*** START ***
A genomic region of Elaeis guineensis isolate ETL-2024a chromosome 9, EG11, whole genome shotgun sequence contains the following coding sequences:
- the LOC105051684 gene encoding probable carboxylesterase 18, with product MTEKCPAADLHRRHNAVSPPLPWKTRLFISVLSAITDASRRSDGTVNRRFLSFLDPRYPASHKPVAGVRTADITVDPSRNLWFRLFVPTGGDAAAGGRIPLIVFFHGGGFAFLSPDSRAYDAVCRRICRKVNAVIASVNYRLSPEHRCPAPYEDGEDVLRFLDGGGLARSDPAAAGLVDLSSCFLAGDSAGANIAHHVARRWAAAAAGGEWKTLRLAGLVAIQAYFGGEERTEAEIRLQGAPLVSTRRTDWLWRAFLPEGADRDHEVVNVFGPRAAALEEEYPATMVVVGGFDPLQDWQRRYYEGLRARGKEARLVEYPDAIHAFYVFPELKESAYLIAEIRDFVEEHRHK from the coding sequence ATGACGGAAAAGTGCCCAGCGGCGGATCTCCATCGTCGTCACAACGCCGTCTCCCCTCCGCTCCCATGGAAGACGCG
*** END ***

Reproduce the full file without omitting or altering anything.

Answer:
A genomic region of Elaeis guineensis isolate ETL-2024a chromosome 9, EG11, whole genome shotgun sequence contains the following coding sequences:
- the LOC105051684 gene encoding probable carboxylesterase 18, with product MTEKCPAADLHRRHNAVSPPLPWKTRLFISVLSAITDASRRSDGTVNRRFLSFLDPRYPASHKPVAGVRTADITVDPSRNLWFRLFVPTGGDAAAGGRIPLIVFFHGGGFAFLSPDSRAYDAVCRRICRKVNAVIASVNYRLSPEHRCPAPYEDGEDVLRFLDGGGLARSDPAAAGLVDLSSCFLAGDSAGANIAHHVARRWAAAAAGGEWKTLRLAGLVAIQAYFGGEERTEAEIRLQGAPLVSTRRTDWLWRAFLPEGADRDHEVVNVFGPRAAALEEEYPATMVVVGGFDPLQDWQRRYYEGLRARGKEARLVEYPDAIHAFYVFPELKESAYLIAEIRDFVEEHRHK from the coding sequence ATGACGGAAAAGTGCCCAGCGGCGGATCTCCATCGTCGTCACAACGCCGTCTCCCCTCCGCTCCCATGGAAGACGCG